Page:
A New York judge gave the go-ahead Tuesday for convicted sex offender and ex-movie mogul Harvey Weinstein to be extradited to Los Angeles County, likely by mid-July, to face nearly a dozen sex-crime charges there.
Erie County Judge Kenneth Case, presiding over the latest virtual hearing in the matter, once again heard arguments by Weinstein’s New York lawyer, Norman Effman, and Erie County Assistant District Attorney Colleen Curtin Gable, standing in for Los Angeles prosecutors, about whether the California paperwork seeking Weinstein’s transfer was complete and proper.
Gable argued that “Los Angeles County absolutely met the requirements of the statue on detainers” which governs interstate extradition, she told Case.
In this image taken from court video, Harvey Weinstein attends a hearing from Wende Correctional Facility near Buffalo, N.Y., June 15, 2021, during which a New York judge approved his extradition to Los Angeles to face additional sexual assault charges. (Photo: AP)
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Effman argued the opposite, citing, among other reasons, that the latest paperwork submitted by Los Angeles prosecutors did not specifically list all the charges, which began with five counts but later increased to 11.
“What the district attorney is saying to us here is that these papers are ‘close enough, we almost have it right,’ but they don’t have it right,” Effman said. “We are challenging the paperwork because it’s not right, it’s wrong. It’s a legal technicality based on due process and constitutional right and what the statues and courts have ruled.”
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Weinstein, who listened to the hearing from the state prison near Buffalo where he is serving a 23-year sentence, sought to remain in Wende Correctional Facility to continue medical treatment for various ailments, at least until jury selection in a Los Angeles trial began.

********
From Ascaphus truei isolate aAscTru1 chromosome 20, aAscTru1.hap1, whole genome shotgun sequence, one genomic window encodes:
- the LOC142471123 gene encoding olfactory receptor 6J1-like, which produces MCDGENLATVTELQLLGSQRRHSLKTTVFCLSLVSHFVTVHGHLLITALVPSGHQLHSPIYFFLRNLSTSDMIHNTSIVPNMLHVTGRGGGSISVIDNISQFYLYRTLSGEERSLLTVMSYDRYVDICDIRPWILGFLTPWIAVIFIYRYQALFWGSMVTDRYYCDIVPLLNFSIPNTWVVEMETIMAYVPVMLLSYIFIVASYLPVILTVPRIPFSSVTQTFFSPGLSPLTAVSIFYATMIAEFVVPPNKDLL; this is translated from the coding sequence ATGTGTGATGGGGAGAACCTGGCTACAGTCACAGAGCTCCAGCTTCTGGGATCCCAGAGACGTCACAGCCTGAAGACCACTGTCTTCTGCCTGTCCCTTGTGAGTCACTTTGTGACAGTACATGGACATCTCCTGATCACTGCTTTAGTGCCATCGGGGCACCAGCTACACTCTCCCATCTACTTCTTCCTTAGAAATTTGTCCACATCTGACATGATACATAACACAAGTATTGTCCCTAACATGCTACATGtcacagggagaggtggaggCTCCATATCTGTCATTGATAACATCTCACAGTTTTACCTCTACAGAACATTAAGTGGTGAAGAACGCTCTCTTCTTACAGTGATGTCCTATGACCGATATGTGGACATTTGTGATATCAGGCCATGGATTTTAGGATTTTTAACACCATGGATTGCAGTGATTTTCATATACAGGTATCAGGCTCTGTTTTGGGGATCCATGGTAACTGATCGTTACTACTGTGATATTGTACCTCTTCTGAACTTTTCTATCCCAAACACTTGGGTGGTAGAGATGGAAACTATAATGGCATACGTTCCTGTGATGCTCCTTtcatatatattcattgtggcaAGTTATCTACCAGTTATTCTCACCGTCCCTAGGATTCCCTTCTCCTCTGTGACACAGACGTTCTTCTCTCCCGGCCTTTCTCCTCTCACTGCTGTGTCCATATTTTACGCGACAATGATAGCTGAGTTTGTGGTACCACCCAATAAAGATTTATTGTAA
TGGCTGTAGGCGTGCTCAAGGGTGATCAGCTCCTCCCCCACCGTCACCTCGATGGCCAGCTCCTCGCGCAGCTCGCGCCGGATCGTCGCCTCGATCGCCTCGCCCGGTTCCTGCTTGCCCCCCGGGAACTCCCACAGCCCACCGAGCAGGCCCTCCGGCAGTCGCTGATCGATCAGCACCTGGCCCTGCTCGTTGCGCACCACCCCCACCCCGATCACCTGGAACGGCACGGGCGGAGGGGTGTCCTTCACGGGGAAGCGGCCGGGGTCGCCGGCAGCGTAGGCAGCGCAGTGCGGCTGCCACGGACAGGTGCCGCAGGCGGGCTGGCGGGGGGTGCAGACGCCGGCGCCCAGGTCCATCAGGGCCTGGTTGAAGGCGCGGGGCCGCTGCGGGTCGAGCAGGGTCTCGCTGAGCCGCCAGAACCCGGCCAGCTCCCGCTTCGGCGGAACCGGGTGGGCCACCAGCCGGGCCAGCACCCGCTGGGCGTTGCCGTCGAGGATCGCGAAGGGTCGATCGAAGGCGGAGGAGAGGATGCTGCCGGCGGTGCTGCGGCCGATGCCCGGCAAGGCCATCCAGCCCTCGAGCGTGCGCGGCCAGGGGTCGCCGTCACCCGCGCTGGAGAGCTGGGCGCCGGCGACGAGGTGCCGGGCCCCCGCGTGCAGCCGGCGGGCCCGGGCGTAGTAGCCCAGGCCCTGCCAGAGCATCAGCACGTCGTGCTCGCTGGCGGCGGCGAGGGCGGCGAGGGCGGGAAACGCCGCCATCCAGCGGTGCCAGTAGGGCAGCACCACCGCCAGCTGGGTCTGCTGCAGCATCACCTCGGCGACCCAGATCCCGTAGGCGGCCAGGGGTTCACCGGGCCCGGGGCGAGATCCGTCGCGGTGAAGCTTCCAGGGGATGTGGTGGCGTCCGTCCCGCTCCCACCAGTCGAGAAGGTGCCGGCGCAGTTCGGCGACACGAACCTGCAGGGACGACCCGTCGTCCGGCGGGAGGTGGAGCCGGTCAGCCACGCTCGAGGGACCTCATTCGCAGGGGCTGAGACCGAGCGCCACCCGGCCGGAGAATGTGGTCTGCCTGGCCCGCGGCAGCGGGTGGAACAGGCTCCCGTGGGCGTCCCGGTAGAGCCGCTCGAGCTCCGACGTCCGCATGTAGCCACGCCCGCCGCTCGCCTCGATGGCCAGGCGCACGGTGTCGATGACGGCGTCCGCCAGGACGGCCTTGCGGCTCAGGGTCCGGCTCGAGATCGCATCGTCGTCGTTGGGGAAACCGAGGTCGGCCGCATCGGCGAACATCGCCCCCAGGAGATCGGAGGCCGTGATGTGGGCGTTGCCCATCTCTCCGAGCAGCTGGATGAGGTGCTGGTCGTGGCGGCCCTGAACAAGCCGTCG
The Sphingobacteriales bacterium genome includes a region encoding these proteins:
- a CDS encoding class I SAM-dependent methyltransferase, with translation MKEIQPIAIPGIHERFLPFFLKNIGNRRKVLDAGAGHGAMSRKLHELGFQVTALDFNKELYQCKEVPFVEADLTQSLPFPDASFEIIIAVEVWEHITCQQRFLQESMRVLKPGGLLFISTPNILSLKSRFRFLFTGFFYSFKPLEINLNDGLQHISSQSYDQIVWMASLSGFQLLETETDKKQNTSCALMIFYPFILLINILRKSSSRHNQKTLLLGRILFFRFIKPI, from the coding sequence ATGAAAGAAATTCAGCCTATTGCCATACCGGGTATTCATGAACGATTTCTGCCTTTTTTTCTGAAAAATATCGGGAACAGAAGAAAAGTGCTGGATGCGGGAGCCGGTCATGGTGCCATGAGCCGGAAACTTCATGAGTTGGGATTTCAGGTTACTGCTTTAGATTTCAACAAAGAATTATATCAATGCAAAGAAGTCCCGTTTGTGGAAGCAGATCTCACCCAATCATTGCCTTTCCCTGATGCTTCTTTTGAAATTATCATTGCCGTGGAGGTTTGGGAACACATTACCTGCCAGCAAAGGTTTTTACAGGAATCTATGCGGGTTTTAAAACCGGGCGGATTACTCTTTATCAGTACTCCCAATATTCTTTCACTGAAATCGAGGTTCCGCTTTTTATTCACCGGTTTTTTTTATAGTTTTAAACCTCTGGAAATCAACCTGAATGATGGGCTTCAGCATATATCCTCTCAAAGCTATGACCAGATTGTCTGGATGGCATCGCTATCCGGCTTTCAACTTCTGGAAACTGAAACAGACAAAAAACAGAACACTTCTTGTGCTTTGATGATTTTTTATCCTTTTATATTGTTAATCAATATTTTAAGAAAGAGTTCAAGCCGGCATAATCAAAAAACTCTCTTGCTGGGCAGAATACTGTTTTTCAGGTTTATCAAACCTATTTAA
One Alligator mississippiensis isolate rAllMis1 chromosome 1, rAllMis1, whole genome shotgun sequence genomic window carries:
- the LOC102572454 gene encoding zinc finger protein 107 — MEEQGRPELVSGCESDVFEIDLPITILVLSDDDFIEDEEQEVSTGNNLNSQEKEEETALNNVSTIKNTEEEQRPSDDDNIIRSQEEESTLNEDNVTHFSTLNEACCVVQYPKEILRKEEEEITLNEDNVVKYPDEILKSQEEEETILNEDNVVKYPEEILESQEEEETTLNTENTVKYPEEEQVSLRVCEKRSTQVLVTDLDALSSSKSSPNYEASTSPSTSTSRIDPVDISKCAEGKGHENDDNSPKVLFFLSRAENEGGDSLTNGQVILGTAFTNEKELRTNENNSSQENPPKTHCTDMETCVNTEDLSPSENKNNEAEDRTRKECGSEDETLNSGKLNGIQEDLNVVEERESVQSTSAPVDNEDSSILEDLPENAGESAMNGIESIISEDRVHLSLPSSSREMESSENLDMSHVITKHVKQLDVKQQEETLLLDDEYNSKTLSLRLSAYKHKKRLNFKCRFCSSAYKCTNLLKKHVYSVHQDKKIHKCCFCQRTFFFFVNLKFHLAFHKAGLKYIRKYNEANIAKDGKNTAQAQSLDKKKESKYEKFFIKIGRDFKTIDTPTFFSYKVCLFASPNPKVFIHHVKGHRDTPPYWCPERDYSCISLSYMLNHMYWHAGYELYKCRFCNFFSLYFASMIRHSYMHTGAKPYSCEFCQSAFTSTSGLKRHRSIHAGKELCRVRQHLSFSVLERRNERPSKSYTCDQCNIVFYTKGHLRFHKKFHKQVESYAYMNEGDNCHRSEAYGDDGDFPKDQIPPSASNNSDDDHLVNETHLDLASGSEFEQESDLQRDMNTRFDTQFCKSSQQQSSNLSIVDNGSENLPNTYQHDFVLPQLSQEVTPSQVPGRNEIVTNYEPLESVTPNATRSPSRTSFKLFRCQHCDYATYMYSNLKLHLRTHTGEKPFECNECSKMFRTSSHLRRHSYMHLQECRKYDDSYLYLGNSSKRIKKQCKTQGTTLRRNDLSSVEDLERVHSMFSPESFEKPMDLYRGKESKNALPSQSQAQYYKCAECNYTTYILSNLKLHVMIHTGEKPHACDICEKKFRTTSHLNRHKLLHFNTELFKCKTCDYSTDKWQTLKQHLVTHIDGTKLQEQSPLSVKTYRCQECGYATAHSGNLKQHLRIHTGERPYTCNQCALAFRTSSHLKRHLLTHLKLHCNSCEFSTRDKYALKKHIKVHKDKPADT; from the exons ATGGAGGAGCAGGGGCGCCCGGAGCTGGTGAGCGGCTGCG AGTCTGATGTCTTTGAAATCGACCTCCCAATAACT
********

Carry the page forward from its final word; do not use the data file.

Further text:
Meanwhile, the 30-day deadline for New York Gov. Andrew Cuomo to intervene in the extradition to block it has run out with no move from his office.
The judge said he based his ruling on the arguments and briefs made and submitted over multiple hearings on the matter, and “respectfully” denied Effman’s petition to block the extradition.
“If California does not pick up Mr. Weinstein in a reasonable period of time, come back to see me,” he said.
As a practical matter, prosecutors told the judge, it is likely Weinstein won’t be physically moved to Los Angeles before mid-July.
“The LA County DA’s Office indicated to our prosecutors that they would extradite Mr. Weinstein sometime between late-June and mid-July,” said Erie County District Attorney John Flynn in a statement later to USA TODAY.
Harvey Weinstein departs a Manhattan courthouse during his sex-crimes trial in New York, Feb. 5, 2020. (Photo: John Minchillo, AP)
He also said in the statement that the judge’s ruling showed that the paperwork filed by the Los Angeles prosecutors complied with the interstate law on extraditions.
Weinstein’s legal team, which includes Effman and Los Angeles lawyer Mark Werksman who listened to the hearing, suggested the matter is not over yet in a statement sent to USA TODAY.
“We are disappointed by the judge’s ruling but we are appealing his decision in New York and we have filed a Habeas Corpus petition in the Los Angeles Superior Court to prevent the Los Angeles District Attorney from transporting Mr. Weinstein to Los Angeles until he can receive the medical care he needs in New York,” according to the statement issued by Weinstein spokesman Juda Engelmayer.
Weinstein, 69, faces 11 felony counts of sexual assault, including forcible rape, against five women in encounters at Beverly Hills hotels dating back to 2004.
Weinstein was charged in a felony complaint by then-Los Angeles District Attorney Jackie Lacey with five felony sex crimes involving two women on the first day of his New York trial in January 2020. In October, more charges were added in Los Angeles, for a total of 11.
He has denied all the charges and continues to deny the two charges on which he was convicted in New York in 2020, including first-degree sexual assault and third-degree rape.
The Weinstein extradition matter has been delayed four times, mostly due to the coronavirus pandemic, since Weinstein entered the state prison in Erie County in March 2020.
The pandemic in Southern California has been especially punishing, leading to strict COVID-19 protocols and a backup of criminal and civil cases in the largest court system in the nation.
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